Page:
Microscopic study of gum-metal alloys: A role of trace oxygen for dislocation-free deformation

Naoyuki Nagasako*, Ryoji Asahi, Dieter Isheim, David N. Seidman, Shigeru Kuramoto, Tadahiko Furuta

*Corresponding author for this work

Research output: Contribution to journalArticlepeer-review

28 Scopus citations


A class of Ti-Nb-Ta-Zr-O alloys called gum metal are known to display high strength, low Young's modulus and high elastic deformability up to 2.5%, simultaneously, and considered to deform by a dislocation-free deformation mechanism. A trace of oxygen (∼1%) in gum metal is indispensable to realize such significant properties; however, the detailed mechanism and the role of the oxygen has not been understood. To investigate an effect of trace oxygen included in gum metal, first-principles calculations for gum-metal approximants including zirconium and oxygen are performed. Calculated results clearly indicate that oxygen site with less neighboring Nb atom is energetically favorable, and that Zr-O bonding has an important role to stabilize the bcc structure of gum metal. The three-dimensional atom-probe tomography (3-D APT) measurements for gum metal were also performed to identify compositional inhomogeneity attributed to the trace elements. From the 3-D APT measurements, Zr ions bonding with oxygen ions are observed, which indicates existence of Zr-O nano-clusters in gum metal. Consequently, it is found that (a) coexistence of Zr atom and oxygen atom improves elastical stability of gum metal, (b) inhomogeneous distribution of the compositions induced by the trace elements causes anisotropical change of shear moduli, and (c) Zr-O nano-clusters existing in gum metal are expected to be obstacles to suppress movemen of dislocations.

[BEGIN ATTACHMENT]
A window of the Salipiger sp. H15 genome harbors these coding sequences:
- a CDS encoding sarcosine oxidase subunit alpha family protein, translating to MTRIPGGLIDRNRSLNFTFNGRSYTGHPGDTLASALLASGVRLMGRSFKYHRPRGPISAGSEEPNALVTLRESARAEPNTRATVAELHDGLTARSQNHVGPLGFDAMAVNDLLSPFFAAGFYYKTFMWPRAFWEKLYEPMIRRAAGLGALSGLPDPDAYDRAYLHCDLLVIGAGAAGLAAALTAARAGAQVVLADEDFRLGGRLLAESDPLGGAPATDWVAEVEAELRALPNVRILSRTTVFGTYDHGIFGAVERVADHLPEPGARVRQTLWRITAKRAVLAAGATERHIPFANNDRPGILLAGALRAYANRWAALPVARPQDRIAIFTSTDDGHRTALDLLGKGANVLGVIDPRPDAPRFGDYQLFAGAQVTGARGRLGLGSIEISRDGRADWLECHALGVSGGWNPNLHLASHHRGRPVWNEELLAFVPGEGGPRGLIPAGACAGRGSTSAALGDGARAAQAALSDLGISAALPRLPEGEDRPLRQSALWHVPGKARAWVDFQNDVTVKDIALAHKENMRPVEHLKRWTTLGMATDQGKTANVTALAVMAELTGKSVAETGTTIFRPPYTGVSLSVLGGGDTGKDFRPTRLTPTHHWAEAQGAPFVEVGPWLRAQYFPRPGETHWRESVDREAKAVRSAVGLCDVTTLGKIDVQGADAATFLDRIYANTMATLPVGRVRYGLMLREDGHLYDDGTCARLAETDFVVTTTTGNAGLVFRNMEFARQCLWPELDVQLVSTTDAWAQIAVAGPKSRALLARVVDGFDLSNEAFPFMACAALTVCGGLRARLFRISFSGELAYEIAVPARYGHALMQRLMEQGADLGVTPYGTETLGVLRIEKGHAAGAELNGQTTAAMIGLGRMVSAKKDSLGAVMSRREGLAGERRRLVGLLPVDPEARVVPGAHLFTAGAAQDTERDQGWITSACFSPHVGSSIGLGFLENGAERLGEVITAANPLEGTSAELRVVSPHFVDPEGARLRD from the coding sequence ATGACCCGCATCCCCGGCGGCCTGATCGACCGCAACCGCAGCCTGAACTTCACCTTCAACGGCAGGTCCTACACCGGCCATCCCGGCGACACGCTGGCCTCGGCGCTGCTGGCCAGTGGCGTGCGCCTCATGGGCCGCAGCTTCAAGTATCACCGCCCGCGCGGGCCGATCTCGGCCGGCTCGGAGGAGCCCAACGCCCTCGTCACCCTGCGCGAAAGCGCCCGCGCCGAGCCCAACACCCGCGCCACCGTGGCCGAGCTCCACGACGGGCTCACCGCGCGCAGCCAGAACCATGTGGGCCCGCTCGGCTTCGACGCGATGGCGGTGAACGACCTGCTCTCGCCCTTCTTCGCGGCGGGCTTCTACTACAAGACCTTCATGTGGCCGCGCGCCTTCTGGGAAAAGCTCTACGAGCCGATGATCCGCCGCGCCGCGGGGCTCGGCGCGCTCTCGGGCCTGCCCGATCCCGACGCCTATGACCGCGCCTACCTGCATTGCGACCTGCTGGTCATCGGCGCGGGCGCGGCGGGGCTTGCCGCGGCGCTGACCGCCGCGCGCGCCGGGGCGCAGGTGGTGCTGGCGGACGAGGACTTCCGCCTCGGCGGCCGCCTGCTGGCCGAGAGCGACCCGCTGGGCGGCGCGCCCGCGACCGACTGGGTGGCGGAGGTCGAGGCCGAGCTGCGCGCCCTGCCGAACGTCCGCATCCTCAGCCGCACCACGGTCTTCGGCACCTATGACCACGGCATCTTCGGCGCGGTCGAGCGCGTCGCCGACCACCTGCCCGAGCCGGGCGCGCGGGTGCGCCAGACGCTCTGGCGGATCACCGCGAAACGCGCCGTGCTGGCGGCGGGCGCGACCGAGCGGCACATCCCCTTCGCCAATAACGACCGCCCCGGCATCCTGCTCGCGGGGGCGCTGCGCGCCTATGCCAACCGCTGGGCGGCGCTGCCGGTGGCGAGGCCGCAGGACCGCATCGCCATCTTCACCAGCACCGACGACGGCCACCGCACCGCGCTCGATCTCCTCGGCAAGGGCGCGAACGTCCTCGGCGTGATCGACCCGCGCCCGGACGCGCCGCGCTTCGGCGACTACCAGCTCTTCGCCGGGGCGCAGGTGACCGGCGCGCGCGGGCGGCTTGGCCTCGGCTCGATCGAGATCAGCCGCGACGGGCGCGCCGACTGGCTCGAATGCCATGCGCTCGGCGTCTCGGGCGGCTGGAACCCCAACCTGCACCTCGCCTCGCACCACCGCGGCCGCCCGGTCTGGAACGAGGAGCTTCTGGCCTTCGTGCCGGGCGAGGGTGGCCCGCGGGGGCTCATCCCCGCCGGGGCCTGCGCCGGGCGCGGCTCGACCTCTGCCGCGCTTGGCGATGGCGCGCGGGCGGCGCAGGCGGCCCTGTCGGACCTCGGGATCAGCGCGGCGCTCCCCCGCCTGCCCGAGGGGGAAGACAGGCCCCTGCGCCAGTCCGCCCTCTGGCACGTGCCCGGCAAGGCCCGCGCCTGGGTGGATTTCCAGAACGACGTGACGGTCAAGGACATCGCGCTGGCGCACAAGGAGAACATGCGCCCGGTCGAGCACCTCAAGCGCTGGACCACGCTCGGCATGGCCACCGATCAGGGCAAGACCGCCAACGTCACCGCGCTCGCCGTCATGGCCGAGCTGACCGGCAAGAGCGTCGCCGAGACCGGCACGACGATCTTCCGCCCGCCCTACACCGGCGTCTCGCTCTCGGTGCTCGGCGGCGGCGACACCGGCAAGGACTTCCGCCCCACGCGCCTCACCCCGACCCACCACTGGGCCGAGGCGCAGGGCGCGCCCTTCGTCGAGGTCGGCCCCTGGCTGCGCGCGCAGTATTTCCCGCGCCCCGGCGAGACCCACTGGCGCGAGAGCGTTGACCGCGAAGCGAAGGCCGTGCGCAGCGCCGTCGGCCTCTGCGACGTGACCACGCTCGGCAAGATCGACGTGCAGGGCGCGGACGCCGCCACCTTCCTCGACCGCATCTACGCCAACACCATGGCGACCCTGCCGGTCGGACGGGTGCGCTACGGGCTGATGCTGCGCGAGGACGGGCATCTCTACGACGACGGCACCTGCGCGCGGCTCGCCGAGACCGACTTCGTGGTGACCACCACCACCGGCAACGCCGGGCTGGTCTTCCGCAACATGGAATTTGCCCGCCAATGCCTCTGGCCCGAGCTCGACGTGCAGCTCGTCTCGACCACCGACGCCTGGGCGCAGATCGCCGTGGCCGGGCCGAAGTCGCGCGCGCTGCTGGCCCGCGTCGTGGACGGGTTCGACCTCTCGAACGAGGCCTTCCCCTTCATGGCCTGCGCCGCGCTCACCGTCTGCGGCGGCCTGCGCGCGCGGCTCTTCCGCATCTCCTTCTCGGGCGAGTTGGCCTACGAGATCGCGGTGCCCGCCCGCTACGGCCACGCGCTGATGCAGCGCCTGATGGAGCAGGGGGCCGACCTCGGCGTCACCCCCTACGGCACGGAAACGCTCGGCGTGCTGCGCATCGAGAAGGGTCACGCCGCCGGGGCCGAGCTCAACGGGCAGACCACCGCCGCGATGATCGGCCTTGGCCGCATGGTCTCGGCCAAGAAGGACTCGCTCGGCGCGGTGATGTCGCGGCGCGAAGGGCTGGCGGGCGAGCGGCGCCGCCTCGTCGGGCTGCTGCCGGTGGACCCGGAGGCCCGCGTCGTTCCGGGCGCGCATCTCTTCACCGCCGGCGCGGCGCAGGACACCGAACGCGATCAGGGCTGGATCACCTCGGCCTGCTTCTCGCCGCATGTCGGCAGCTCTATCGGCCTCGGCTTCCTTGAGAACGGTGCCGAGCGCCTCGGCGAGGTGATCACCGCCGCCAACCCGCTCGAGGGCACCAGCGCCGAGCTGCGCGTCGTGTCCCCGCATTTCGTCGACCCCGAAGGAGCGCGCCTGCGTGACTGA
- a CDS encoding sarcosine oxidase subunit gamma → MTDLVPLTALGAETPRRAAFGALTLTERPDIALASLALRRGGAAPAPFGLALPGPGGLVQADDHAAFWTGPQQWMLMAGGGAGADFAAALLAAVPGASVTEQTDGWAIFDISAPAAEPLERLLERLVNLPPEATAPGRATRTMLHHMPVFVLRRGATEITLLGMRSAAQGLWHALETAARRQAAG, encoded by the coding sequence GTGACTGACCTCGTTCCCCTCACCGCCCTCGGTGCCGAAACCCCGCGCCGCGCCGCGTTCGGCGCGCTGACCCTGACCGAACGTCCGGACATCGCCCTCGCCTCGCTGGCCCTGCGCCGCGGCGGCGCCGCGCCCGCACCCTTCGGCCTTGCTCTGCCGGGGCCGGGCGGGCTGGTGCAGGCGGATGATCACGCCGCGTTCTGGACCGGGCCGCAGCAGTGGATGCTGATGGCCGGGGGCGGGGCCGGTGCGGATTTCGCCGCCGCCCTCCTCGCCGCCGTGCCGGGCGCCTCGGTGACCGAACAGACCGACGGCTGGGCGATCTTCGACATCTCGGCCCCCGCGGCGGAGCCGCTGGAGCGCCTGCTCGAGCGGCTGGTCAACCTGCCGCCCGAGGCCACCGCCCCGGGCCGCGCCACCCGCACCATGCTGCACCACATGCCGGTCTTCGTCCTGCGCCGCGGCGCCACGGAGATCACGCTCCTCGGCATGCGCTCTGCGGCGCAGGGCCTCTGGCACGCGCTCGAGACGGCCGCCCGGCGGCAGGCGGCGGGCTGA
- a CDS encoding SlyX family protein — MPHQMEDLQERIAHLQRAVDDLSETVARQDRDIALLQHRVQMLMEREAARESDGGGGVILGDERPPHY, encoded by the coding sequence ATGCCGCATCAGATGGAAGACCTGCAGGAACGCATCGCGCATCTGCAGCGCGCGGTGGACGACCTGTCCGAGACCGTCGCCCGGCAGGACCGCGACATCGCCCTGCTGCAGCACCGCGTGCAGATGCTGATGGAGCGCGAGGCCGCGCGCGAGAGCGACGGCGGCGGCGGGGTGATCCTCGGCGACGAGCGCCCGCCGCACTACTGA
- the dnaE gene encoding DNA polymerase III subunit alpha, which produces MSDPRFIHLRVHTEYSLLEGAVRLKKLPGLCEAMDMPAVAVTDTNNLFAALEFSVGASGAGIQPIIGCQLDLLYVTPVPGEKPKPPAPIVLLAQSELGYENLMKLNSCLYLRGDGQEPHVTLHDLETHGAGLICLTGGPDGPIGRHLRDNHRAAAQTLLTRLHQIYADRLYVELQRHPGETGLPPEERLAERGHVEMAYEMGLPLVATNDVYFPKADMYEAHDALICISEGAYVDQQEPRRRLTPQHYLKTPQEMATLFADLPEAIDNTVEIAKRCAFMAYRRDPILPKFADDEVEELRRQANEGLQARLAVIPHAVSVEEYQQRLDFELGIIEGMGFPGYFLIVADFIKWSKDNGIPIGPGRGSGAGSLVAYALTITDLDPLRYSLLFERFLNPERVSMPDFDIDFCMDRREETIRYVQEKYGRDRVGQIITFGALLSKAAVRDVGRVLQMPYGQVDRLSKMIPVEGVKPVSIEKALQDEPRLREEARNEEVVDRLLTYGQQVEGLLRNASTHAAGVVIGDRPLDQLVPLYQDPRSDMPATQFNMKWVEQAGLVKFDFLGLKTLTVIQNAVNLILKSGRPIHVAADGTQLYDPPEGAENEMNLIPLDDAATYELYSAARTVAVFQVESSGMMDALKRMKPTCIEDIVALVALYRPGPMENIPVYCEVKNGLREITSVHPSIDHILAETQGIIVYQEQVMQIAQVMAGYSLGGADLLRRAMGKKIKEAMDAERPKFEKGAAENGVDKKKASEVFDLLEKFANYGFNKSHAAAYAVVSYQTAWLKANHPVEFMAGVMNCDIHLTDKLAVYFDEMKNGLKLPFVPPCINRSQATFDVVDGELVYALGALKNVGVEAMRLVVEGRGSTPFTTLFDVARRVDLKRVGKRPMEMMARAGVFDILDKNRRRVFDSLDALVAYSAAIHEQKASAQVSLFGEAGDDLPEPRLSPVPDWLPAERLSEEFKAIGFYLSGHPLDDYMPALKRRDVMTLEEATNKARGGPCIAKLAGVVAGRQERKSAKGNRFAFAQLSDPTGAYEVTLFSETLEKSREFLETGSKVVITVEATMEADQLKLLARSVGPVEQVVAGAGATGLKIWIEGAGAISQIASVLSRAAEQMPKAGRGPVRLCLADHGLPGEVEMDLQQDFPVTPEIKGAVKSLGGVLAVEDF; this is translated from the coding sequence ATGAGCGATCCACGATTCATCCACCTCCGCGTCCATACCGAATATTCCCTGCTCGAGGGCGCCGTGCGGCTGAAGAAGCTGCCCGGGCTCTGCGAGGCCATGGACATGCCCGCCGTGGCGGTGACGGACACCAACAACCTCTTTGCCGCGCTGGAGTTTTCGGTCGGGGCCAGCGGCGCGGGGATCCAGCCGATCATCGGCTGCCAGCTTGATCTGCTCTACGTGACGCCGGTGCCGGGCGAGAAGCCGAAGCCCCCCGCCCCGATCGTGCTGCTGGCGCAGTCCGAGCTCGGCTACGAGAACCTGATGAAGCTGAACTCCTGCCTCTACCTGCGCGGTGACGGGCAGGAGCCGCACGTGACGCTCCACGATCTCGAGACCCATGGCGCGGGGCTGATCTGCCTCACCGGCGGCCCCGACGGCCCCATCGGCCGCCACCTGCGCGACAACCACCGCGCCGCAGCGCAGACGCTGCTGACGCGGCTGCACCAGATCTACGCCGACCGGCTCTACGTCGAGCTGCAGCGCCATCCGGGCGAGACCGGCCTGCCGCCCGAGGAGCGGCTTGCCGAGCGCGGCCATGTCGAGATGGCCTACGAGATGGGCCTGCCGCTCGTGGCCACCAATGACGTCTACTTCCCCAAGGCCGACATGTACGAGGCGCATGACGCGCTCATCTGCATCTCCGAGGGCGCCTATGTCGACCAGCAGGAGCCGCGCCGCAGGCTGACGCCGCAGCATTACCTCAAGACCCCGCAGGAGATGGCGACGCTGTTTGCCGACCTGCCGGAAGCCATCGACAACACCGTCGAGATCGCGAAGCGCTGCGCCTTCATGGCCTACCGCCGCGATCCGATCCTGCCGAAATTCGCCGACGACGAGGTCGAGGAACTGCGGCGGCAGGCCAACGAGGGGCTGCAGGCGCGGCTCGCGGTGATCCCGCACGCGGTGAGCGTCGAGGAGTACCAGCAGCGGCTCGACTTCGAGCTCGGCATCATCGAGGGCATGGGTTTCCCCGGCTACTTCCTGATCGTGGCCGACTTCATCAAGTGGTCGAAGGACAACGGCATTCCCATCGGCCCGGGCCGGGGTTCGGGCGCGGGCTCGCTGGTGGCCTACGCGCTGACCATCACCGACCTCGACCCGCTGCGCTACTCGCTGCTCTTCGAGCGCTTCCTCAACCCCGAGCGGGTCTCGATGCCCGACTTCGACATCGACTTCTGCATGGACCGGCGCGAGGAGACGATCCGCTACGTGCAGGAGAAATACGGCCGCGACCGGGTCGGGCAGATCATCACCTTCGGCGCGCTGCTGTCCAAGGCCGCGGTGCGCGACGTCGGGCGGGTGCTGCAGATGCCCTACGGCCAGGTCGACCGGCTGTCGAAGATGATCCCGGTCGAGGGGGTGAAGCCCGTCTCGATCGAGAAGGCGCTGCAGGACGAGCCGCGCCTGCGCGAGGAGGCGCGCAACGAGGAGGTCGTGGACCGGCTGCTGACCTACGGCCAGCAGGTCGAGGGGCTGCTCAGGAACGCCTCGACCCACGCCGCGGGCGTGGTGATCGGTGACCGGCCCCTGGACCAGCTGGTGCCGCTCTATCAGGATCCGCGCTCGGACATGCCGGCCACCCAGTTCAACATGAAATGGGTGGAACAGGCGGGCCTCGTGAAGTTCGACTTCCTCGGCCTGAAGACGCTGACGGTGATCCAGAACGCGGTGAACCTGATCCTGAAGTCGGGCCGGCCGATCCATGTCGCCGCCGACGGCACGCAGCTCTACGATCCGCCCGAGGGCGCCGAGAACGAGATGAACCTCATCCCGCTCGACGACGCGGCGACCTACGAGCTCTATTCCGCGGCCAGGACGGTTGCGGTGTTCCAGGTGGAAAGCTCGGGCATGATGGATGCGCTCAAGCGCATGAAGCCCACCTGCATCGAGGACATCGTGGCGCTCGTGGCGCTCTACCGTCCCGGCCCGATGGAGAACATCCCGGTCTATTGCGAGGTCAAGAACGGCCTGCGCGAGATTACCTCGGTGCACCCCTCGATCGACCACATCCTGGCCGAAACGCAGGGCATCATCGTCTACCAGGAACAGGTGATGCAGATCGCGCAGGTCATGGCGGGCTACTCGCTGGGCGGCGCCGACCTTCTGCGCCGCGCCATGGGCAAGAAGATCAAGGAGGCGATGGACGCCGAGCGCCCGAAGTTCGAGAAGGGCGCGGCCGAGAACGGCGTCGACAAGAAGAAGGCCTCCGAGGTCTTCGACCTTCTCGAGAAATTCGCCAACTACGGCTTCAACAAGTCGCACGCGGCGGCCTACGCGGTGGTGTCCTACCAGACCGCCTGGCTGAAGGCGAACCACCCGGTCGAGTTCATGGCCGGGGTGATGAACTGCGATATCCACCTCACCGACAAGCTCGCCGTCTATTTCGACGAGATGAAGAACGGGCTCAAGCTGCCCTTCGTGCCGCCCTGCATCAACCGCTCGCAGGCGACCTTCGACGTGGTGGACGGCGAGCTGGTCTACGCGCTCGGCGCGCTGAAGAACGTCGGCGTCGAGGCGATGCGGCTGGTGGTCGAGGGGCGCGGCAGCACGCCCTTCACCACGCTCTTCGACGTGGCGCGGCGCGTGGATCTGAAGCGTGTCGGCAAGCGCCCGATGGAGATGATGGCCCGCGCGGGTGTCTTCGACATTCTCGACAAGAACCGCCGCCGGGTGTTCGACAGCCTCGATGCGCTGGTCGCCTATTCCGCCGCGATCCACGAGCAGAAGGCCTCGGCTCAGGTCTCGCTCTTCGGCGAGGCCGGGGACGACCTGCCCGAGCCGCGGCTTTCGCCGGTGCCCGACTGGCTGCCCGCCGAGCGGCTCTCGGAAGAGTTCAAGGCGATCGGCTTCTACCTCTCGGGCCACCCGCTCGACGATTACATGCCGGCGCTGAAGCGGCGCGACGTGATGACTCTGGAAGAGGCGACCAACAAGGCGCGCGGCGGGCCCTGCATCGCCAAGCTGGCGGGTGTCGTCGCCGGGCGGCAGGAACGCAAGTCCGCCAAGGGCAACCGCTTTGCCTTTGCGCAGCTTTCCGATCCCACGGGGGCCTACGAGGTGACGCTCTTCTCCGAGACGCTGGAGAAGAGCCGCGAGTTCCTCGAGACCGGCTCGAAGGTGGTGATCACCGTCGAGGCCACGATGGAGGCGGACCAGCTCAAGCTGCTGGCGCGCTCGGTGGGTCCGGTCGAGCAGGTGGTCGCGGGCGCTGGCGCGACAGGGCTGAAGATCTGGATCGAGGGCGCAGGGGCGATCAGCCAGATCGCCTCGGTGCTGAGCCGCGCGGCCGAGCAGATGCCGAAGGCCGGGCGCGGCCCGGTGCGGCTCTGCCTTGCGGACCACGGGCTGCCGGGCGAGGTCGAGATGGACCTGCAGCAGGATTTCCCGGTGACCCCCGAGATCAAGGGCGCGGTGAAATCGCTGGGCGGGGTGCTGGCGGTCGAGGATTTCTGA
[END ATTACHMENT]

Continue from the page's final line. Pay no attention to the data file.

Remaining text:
Original languageEnglish (US)
Pages (from-to)347-354
Number of pages8
JournalActa Materialia
StatePublished - Feb 15 2016


  • Dislocation-free deformation mechanism
  • First-principles calculation
  • Three-dimensional atom-prove tomography
  • Ti alloys

ASJC Scopus subject areas

  • Electronic, Optical and Magnetic Materials
  • Ceramics and Composites
  • Polymers and Plastics
  • Metals and Alloys


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